Little did I know that the timing was perfect.

A few weeks later, I found out she was coming to speak in chapel. It shouldn’t have been that easy, but God had other plans.

As the preparations began for Katie’s visit, I did as much as an absentee alumna could do to help out.

My long-awaited return to the Midwest preceded Katie’s by about a week, and I stayed as long as I could justify staying.

We danced in cars, we laughed, we stayed up late talking, we prayed together, we relived the “glory days,” and, on November 6, we surprised Katie at the airport.

Waiting for Katie at the airport!

I was the only one who had met her before, and, therefore, the only one who could attest to Katie’s similarities to her character, Connie Kendall – in voice and in personality. Until that night.

It was an absolute privilege to be able to spend so much time with Katie over the following two days. I loved getting to know the friendly, spontaneous woman behind the character. Katie is easy to talk to, and I admired her openness, her strong faith, and the ways she sought to include everyone.

On Monday, we had a full slate of activities lined up for Katie, starting with chapel and an autograph session, and continuing with an informal round-table discussion in the Student Union.

But back to chapel.

I was the one who introduced her. Who would’ve thought that my biggest public speaking experience at school (at least in terms of audience size) would take place after I graduated?

I don’t remember the first song we sang in chapel, but I remember the second one: “A Mighty Fortress is our God.” Despite my nerves, I was able to sing loudly and joyously and be reassured. They couldn’t have picked a more appropriate song.

Katie Leigh speaking in chapel

And then I was on stage. I had to pause after saying “Adventures in Odyssey” to make way for the cheering that erupted. Then it was Katie’s turn. After sharing part of her life story, she spoke about the need to trust God, the Director of our lives, even when we can’t see how everything will fit together. It was hard to believe this was her first time addressing an audience this size; she was engaging, and seemed comfortable up there.

Lunch at Payne’s with Katie*

Several of us took her to a favorite local spot for lunch, which was one of my favorite parts of the day. In an otherwise busy schedule, it was wonderful to have such a leisurely, relaxing time of fellowship. Dinner was a little faster-paced, but it was at our ice cream shop, Ivanhoe’s – our “Whit’s End.”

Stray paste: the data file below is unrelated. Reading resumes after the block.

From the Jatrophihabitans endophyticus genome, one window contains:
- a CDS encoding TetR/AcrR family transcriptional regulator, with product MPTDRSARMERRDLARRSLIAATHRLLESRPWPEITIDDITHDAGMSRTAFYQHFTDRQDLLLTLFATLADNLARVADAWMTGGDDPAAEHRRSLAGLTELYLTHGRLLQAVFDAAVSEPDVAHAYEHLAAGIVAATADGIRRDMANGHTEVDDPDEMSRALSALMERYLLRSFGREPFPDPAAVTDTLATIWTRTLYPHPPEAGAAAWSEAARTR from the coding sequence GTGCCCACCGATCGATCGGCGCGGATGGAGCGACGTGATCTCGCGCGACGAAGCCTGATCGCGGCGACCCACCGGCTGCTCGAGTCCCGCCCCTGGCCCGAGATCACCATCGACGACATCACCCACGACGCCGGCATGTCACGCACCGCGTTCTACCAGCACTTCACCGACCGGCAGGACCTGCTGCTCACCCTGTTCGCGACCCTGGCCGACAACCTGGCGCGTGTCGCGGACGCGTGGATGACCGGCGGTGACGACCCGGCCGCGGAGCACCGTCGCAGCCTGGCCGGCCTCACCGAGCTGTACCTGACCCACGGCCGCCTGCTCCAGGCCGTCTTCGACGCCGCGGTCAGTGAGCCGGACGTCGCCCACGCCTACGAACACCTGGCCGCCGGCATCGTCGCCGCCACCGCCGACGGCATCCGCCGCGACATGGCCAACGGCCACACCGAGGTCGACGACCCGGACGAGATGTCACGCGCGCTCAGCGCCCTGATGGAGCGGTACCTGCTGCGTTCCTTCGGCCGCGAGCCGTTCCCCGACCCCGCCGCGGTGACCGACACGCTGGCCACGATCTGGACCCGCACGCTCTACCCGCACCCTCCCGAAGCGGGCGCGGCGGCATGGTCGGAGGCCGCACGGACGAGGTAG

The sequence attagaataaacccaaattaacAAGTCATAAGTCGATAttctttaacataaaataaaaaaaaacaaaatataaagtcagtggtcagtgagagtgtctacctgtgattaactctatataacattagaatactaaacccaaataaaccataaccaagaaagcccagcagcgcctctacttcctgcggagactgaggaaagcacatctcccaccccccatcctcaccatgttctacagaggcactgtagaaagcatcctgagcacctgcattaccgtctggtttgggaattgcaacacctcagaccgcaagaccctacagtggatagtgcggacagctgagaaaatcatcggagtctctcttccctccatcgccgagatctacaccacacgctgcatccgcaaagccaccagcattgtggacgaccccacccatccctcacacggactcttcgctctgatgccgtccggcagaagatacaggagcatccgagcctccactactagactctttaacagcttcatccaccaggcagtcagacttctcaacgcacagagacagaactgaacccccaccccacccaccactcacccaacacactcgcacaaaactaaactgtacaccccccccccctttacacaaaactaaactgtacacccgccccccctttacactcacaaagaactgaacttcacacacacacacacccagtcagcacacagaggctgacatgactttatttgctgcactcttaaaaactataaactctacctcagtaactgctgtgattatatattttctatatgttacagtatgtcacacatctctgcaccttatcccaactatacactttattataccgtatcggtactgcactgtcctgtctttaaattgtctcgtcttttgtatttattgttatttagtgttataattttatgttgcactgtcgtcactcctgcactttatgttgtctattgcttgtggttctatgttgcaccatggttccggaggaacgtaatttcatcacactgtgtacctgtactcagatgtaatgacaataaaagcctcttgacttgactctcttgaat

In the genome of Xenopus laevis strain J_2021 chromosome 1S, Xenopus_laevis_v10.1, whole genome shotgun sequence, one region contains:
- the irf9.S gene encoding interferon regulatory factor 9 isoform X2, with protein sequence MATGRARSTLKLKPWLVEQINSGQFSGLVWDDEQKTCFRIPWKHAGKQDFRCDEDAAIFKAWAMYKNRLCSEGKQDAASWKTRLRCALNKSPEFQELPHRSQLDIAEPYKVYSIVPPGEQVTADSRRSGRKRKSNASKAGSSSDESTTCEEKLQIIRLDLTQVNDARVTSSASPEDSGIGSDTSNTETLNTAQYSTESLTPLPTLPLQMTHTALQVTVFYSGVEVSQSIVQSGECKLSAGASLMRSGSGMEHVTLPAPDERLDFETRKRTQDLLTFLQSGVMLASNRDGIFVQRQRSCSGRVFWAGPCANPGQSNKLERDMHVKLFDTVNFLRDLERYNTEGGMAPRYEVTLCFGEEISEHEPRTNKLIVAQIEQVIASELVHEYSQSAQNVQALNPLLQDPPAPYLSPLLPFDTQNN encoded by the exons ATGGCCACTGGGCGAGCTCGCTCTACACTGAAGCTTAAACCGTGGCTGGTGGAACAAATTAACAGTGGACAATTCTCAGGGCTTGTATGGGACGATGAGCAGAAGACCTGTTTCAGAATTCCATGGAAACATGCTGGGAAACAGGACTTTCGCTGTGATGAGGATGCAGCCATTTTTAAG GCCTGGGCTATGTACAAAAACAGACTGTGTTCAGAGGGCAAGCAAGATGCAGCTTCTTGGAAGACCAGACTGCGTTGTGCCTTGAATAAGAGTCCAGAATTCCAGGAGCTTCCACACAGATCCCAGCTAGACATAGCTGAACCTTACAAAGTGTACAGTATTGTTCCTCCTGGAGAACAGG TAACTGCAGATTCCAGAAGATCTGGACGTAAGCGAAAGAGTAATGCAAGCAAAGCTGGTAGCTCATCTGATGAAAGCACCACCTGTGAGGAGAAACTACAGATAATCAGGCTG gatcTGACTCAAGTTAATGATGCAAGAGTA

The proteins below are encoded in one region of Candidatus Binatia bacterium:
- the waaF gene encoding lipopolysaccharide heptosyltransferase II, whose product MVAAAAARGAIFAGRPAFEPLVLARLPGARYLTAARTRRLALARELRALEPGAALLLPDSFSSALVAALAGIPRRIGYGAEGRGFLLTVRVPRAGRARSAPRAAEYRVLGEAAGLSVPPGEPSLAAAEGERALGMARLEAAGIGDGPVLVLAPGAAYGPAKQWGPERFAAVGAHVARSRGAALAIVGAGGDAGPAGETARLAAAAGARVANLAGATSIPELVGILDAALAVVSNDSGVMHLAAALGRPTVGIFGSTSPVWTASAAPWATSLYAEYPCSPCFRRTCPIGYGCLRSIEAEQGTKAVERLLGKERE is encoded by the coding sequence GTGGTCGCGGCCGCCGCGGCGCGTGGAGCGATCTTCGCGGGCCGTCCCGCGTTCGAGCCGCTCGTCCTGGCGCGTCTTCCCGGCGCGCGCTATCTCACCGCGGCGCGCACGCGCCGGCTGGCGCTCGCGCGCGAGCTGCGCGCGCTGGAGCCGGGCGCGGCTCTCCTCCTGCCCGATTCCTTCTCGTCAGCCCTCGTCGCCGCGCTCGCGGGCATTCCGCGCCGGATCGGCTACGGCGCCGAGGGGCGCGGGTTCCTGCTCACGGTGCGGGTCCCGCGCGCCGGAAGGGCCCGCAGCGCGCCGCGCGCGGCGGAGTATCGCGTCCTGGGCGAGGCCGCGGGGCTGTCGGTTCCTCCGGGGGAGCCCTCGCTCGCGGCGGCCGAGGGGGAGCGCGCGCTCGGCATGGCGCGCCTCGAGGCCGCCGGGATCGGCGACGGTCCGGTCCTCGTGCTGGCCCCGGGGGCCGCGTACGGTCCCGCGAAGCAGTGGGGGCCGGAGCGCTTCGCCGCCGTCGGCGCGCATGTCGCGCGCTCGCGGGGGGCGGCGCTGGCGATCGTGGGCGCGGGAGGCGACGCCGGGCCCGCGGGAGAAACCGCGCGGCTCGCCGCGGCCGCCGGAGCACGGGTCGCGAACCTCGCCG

We spent most of the rest of the afternoon and evening in the Student Union, first for the aforementioned round-table discussion and Q&A session, then for “Adventures in Odyssey Club Live!”, a fun-filled evening of recordings and reader’s theater, of microphones and multimedia, of interactions and impersonations and elucidated inside jokes.

Reader’s Theater*

For those of us in the Adventures in Odyssey Club, it was also a time of reunion. I can’t remember a day when I gave and received as many hugs as I did on that day. All of us club alumni were able to return, which lent a sweetness to the evening; nothing could go wrong, not really.

Katie Leigh making it possible for Chris Anthony to say hello (over the phone) to everyone there!
Sharing memories

It was a wonderful evening of sharing, both of things we’d done and could do, and of things we felt and appreciated. We were among friends. Even I was reaching for the microphone by the end of the night. I don’t think I would be mistaken in saying that every one of us was exhausted by the time it was over, but we were happy too.

I remember sitting on the floor afterward with two of the guys, reflecting on the events of the day in a sort of relaxed debrief. We were the three who had done the most to make this happen, and we were completely spent. And it was good.

Katie was our most special guest, but she wasn’t the only one. Over the course of the day, she introduced us over the phone to three of her Odyssey co-workers: Will Ryan (Eugene Meltsner), Chris Anthony (the host of Odyssey), and Phil Lollar (one of the writers). Thoughtful gestures … unexpected blessings.

On Tuesday, Katie led a couple workshops on voice-acting, and later, spent some time in one of Taylor’s recording studios. I had to smile as a couple media production students eagerly asked Katie if she would lend her voice to their audio projects. She said yes. That’s another thing about her that I admired: her willingness to engage with us students during her entire time here.

If Monday hadn’t been surreal enough, Tuesday took me to new heights. I got to play production engineer as Katie treated the microphone to more than half a dozen different character voices while recording lines for an audition. Oh, the exciting life of a voice actor!

For me, however, the best parts of Tuesday were getting to spend time with her one-on-one to talk about some of her memories of Odyssey actors who are no longer with us … and getting to pray for her.

The other alumni left on Monday and Tuesday, and I followed a few days later.

Leaving Indiana after graduation hadn’t been so difficult; I knew I would be back soon.

But what about now?  Leaving was hard. It is hard. I don’t know when I’ll be back in Indiana. I don’t even have a car there anymore to anchor me to the Heartland.